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Nullius addictus jurare in verba magistri,
Quo me cunque rapit tempestas deferor hospes.-HORACE.1

No. 1. TUESDAY, MARCH 20, 1749-50.

Cur tamen hoc libeat potius decurrere campo,
Per quem magnus equos Aurunca flexit alumnus,
Si vacat, et placidi rationem admittitis, edam.-Juv.2

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Why to expatiate in this beaten field,

Why arms, oft us'd in vain, I mean to wield;

If time permit, and candour will attend,
Some satisfaction this essay may lend.-ELPHINSTON.8

HE difficulty of the first address on any new occasion, is felt by every man in his transactions with the world, and confessed by the settled and regular forms of salutation which necessity has introduced into all languages. Judgment was wearied with

11 Epistles, i. 14:

"I'm of all sects, but blindly sworn to none;
Far as the tempest drives I shape my way.'


2 Juvenal, Satires, i. 19.


James Elphinston, who is not unfrequently mentioned

the perplexity of being forced upon choice, where there was no motive to preference; and it was found convenient that some easy method of introduction should be established, which, if it wanted the allurement of novelty, might enjoy the security of prescription.

Perhaps few authors have presented themselves before the public, without wishing that such ceremonial modes of entrance had been anciently established, as might have freed them from those dangers which the desire of pleasing is certain to produce, and precluded the vain expedients of softening censure by apologies, or rousing attention by abruptness.

The epic writers have found the proemial part of the poem such an addition to their undertaking, that they have almost unanimously adopted the first lines of Homer, and the reader needs only be informed of the subject, to know in what manner the poem will begin.

But this solemn repetition is hitherto the peculiar distinction of heroic poetry; it has never been

in Boswell's Life of Johnson, "took the charge of an edition of the Rambler at Edinburgh, which followed progressively the London publication, and enriched it with translations of the mottoes."-Boswell's Johnson, i. 210. He removed to London, and opened an academy for young gentlemen at Brompton, near Kensington," as the world is informed in a foot-note to the first number of the Rambler in the fourth edition. On the completion of the Rambler there was issued with the title-page a Table of Contents, together with the translations of the mottoes. Those by Elphinston are described "Edinburgh Edition." It was at the same time that the general motto was first added.

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legally extended to the lower orders of literature, but seems to be considered as an hereditary privilege, to be enjoyed only by those who claim it from their alliance to the genius of Homer.

The rules which the injudicious use of this prerogative suggested to Horace,1 may indeed be applied to the direction of candidates for inferior fame; it may be proper for all to remember, that they ought not to raise expectation which it is not in their power to satisfy, and that it is moré pleasing to see smoke brightening into flame, than flame sinking into smoke.

This precept has been long received, both from regard to the authority of Horace, and its conformity to the general opinion of the world; yet there have been always some, that thought it no deviation from modesty to recommend their own labours, and imagined themselves entitled by indisputable merit to an exemption from general restraints, and to elevations not allowed in common life. They, perhaps, believed, that when, like Thucydides, they bequeathed to mankind ктñμа is åsì, an estate for ever, it was an additional favour to inform them of its value.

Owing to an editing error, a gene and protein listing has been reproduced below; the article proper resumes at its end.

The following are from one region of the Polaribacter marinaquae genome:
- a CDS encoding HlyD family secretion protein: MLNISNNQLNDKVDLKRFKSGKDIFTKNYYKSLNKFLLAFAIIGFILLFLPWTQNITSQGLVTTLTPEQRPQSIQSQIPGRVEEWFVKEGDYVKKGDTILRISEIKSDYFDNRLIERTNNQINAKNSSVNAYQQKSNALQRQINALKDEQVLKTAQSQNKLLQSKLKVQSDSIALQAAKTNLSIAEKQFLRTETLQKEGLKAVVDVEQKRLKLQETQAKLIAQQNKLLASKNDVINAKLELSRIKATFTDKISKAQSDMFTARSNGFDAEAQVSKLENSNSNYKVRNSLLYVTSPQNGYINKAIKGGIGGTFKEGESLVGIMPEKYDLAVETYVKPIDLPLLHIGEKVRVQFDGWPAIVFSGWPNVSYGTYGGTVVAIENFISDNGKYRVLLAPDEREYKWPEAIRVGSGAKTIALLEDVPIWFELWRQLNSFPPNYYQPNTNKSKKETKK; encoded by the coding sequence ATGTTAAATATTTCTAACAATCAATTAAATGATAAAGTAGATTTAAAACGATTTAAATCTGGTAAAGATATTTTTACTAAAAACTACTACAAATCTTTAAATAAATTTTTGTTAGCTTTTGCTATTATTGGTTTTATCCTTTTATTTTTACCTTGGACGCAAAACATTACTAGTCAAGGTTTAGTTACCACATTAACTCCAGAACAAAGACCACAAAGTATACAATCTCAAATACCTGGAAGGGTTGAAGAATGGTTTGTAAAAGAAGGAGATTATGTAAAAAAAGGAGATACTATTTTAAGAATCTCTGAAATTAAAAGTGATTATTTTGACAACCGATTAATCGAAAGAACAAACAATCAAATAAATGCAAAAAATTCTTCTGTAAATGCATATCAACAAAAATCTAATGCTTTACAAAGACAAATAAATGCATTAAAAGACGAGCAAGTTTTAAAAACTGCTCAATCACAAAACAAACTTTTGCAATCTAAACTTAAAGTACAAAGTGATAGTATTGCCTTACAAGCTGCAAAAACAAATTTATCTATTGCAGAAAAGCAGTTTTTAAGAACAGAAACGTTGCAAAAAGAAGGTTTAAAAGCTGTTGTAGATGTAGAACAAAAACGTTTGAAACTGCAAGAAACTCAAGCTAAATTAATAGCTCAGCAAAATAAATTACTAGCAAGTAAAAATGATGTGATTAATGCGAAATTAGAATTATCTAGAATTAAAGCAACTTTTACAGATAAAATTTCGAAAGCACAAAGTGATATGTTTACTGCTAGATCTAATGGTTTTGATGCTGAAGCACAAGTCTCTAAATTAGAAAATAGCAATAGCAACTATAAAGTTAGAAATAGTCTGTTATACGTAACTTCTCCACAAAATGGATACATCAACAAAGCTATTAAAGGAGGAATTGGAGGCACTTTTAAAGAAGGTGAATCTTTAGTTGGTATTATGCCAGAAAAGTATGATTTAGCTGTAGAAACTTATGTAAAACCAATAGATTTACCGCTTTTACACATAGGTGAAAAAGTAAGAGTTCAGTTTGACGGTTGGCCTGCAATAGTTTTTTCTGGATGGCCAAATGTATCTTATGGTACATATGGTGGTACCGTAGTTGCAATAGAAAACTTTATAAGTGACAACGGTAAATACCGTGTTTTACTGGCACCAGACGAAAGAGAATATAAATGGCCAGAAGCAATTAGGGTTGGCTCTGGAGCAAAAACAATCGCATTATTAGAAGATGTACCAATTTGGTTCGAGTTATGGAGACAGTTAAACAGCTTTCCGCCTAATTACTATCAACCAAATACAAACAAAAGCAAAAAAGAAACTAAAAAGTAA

It may, indeed, be no less dangerous to claim, on certain occasions, too little than too much. There is something captivating in spirit and intrepidity, to which we often yield, as to a resistless power; nor can he reasonably expect the

1 In the Ars Poetica.

2 "My history is an everlasting possession, not a prize composition which is heard and forgotten."-Jowett's Translation of Thucydides, Bk. i., ch. 22.

confidence of others, who too apparently distrusts himself.

Plutarch, in his enumeration of the various occasions on which a man may without just offence proclaim his own excellencies,1 has omitted the case of an author entering the world; unless it may be comprehended under his general position, that a man may lawfully praise himself for those qualities which cannot be known but from his own mouth; as when he is among strangers, and can have no opportunity of an actual exertion of his powers. That the case of an author is parallel will scarcely be granted, because he necessarily discovers the degree of his merit to his judges, when he appears at his trial. But it should be remembered, that unless his judges are inclined to favour him, they will hardly be persuaded to hear the cause.

In love, the state which fills the heart with a degree of solicitude next that of an author, it has been held a maxim, that success is most easily obtained by indirect and unperceived approaches; he who too soon professes himself a lover, raises obstacles to his own wishes, and those whom disappointments have taught experience, endeavour to conceal their passion till they believe their

1 "Moreover it would be considered what other occasions there may be for which a man of honour and honestie may praise himselfe. A man may praise himselfe without blame; first and foremost, if he do it by away of his owne defence in answering to a slander raised, or an imputation charged upon him," &c.-Plutarch's Morals, translated by Philemon Holland, ed. 1603, p. 302. For the Greek text see Didot's edition of 1841, i. 652.

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